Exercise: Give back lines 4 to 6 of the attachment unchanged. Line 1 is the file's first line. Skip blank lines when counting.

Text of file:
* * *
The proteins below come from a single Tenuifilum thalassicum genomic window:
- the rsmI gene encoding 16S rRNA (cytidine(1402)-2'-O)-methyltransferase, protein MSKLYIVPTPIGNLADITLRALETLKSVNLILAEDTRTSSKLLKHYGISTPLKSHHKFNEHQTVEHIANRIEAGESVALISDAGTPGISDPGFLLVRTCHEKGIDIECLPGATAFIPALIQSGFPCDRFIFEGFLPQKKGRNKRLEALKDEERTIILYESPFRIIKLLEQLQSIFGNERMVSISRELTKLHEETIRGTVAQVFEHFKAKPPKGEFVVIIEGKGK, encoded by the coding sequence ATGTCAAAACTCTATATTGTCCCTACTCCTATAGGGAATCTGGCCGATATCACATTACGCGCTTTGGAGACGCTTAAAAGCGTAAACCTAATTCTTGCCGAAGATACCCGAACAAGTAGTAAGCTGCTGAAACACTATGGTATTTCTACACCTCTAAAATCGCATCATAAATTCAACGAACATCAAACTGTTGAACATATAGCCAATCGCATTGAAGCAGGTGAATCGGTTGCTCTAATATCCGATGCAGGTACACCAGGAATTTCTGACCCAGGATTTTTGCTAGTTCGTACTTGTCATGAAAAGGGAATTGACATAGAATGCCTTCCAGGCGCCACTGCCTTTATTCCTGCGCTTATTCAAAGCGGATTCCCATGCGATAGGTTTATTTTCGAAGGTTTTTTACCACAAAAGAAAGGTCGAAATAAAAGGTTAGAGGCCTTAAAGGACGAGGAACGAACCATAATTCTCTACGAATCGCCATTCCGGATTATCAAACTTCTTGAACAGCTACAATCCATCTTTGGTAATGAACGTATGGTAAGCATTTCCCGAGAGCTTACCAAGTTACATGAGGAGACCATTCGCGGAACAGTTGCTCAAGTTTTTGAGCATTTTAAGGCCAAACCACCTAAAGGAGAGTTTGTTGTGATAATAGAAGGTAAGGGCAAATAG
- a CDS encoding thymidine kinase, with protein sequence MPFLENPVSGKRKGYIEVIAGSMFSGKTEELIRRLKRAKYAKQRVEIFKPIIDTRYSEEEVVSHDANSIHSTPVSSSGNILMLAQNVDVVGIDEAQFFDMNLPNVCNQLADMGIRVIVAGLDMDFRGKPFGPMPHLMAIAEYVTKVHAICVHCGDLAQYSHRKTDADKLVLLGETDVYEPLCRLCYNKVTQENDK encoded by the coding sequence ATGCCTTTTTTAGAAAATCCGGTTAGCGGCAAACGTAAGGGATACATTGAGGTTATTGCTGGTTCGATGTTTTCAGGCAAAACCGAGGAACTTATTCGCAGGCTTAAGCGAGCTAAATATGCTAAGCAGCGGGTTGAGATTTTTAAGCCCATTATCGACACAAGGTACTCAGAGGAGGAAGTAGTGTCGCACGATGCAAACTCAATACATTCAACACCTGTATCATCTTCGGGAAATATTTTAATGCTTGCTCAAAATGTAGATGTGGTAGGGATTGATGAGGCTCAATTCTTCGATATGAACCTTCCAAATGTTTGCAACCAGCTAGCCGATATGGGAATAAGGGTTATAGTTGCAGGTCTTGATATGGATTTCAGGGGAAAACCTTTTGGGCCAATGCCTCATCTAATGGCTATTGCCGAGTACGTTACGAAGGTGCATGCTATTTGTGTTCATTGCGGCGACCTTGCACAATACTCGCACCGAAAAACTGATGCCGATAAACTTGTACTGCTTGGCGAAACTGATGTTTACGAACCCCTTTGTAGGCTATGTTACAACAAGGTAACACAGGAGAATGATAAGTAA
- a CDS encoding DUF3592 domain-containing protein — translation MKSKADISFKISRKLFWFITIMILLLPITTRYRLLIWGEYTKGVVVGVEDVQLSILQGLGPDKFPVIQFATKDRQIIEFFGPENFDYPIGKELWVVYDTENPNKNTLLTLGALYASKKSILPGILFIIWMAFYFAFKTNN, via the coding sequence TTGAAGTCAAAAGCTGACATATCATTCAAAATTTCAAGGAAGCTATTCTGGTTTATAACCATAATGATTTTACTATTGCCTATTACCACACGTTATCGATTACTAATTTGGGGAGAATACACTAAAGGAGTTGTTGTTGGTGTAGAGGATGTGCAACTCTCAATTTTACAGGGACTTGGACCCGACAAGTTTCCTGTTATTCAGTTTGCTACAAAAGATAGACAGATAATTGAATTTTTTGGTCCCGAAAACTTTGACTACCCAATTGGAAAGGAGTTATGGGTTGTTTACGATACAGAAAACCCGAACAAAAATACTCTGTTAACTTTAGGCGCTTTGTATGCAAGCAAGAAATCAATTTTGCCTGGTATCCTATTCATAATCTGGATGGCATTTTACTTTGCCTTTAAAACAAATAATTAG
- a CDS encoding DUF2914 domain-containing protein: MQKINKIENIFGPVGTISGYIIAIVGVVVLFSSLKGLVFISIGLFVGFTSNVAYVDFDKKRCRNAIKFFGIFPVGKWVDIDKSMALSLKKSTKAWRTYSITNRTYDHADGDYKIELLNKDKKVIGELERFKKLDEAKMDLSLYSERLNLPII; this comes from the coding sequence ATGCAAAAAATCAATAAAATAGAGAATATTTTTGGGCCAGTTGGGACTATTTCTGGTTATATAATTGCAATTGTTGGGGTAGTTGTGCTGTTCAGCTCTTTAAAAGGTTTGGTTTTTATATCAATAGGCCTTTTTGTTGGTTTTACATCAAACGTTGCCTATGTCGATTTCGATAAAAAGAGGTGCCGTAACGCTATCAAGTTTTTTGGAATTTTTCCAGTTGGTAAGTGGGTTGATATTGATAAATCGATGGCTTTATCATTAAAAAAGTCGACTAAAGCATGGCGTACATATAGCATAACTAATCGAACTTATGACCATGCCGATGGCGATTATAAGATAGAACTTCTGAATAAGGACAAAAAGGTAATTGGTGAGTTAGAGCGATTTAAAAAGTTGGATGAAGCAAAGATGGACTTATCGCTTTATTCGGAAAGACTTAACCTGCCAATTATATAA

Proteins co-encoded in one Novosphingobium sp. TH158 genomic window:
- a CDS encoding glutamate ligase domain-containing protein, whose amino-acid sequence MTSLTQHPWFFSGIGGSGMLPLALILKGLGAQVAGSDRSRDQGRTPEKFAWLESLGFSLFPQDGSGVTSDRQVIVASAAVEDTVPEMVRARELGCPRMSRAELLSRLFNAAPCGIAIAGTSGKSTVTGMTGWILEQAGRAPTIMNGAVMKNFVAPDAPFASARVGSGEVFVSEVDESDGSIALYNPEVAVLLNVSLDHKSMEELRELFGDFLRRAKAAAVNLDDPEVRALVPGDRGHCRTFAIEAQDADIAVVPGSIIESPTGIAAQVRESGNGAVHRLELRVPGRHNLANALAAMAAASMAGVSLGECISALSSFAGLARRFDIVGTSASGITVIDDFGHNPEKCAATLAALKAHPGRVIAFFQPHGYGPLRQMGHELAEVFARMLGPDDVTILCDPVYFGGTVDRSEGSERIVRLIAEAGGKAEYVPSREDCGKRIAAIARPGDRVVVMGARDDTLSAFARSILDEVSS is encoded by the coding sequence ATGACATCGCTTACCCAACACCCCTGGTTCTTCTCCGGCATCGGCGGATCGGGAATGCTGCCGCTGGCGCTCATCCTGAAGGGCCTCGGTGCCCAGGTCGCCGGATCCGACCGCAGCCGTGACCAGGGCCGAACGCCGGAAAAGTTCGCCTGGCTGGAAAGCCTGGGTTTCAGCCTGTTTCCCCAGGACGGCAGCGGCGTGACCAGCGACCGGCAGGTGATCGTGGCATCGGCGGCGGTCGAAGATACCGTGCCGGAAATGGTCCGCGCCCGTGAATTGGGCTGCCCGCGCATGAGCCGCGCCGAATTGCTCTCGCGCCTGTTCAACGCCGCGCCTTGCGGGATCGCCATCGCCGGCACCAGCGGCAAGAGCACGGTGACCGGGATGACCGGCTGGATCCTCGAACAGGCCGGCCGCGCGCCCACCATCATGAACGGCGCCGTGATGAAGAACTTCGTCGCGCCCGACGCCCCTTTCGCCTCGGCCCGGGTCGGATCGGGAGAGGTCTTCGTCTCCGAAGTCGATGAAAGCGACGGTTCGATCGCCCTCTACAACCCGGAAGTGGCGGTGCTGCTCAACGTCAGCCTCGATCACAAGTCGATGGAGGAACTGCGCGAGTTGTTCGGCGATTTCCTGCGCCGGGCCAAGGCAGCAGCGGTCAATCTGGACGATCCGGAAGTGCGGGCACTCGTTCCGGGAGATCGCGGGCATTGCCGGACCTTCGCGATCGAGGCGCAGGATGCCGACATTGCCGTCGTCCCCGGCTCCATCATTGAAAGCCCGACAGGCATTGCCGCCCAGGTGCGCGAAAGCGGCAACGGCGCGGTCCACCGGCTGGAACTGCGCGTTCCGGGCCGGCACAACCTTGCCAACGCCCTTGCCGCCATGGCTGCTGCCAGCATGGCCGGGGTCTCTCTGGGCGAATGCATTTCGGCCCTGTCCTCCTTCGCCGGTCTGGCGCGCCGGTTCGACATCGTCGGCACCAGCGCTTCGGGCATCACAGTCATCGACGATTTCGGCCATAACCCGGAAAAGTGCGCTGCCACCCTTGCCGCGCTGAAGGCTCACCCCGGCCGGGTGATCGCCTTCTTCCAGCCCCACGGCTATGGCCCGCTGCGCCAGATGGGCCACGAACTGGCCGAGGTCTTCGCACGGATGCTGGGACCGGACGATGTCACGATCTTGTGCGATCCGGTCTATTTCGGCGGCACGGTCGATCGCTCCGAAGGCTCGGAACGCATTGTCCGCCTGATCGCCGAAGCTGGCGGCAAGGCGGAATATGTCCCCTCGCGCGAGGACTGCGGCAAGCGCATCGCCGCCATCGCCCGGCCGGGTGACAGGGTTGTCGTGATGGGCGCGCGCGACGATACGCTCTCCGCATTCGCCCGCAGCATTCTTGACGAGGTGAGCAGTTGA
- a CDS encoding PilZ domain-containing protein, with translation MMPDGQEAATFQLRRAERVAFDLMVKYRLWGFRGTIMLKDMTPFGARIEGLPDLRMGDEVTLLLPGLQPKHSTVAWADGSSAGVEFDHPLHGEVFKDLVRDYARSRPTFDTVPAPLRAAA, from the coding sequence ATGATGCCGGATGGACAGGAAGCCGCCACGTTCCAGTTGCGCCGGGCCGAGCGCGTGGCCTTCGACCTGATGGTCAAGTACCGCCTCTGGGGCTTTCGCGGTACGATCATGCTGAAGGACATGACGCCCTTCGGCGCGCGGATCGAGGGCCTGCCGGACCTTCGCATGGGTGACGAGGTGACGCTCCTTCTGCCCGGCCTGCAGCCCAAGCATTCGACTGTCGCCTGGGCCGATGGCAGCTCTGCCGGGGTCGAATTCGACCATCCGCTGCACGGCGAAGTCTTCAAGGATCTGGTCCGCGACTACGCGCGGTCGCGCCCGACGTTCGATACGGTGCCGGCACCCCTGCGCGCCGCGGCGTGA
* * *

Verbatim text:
- a CDS encoding DUF3592 domain-containing protein — translation MKSKADISFKISRKLFWFITIMILLLPITTRYRLLIWGEYTKGVVVGVEDVQLSILQGLGPDKFPVIQFATKDRQIIEFFGPENFDYPIGKELWVVYDTENPNKNTLLTLGALYASKKSILPGILFIIWMAFYFAFKTNN, via the coding sequence TTGAAGTCAAAAGCTGACATATCATTCAAAATTTCAAGGAAGCTATTCTGGTTTATAACCATAATGATTTTACTATTGCCTATTACCACACGTTATCGATTACTAATTTGGGGAGAATACACTAAAGGAGTTGTTGTTGGTGTAGAGGATGTGCAACTCTCAATTTTACAGGGACTTGGACCCGACAAGTTTCCTGTTATTCAGTTTGCTACAAAAGATAGACAGATAATTGAATTTTTTGGTCCCGAAAACTTTGACTACCCAATTGGAAAGGAGTTATGGGTTGTTTACGATACAGAAAACCCGAACAAAAATACTCTGTTAACTTTAGGCGCTTTGTATGCAAGCAAGAAATCAATTTTGCCTGGTATCCTATTCATAATCTGGATGGCATTTTACTTTGCCTTTAAAACAAATAATTAG
- a CDS encoding DUF2914 domain-containing protein: MQKINKIENIFGPVGTISGYIIAIVGVVVLFSSLKGLVFISIGLFVGFTSNVAYVDFDKKRCRNAIKFFGIFPVGKWVDIDKSMALSLKKSTKAWRTYSITNRTYDHADGDYKIELLNKDKKVIGELERFKKLDEAKMDLSLYSERLNLPII; this comes from the coding sequence ATGCAAAAAATCAATAAAATAGAGAATATTTTTGGGCCAGTTGGGACTATTTCTGGTTATATAATTGCAATTGTTGGGGTAGTTGTGCTGTTCAGCTCTTTAAAAGGTTTGGTTTTTATATCAATAGGCCTTTTTGTTGGTTTTACATCAAACGTTGCCTATGTCGATTTCGATAAAAAGAGGTGCCGTAACGCTATCAAGTTTTTTGGAATTTTTCCAGTTGGTAAGTGGGTTGATATTGATAAATCGATGGCTTTATCATTAAAAAAGTCGACTAAAGCATGGCGTACATATAGCATAACTAATCGAACTTATGACCATGCCGATGGCGATTATAAGATAGAACTTCTGAATAAGGACAAAAAGGTAATTGGTGAGTTAGAGCGATTTAAAAAGTTGGATGAAGCAAAGATGGACTTATCGCTTTATTCGGAAAGACTTAACCTGCCAATTATATAA

Proteins co-encoded in one Novosphingobium sp. TH158 genomic window: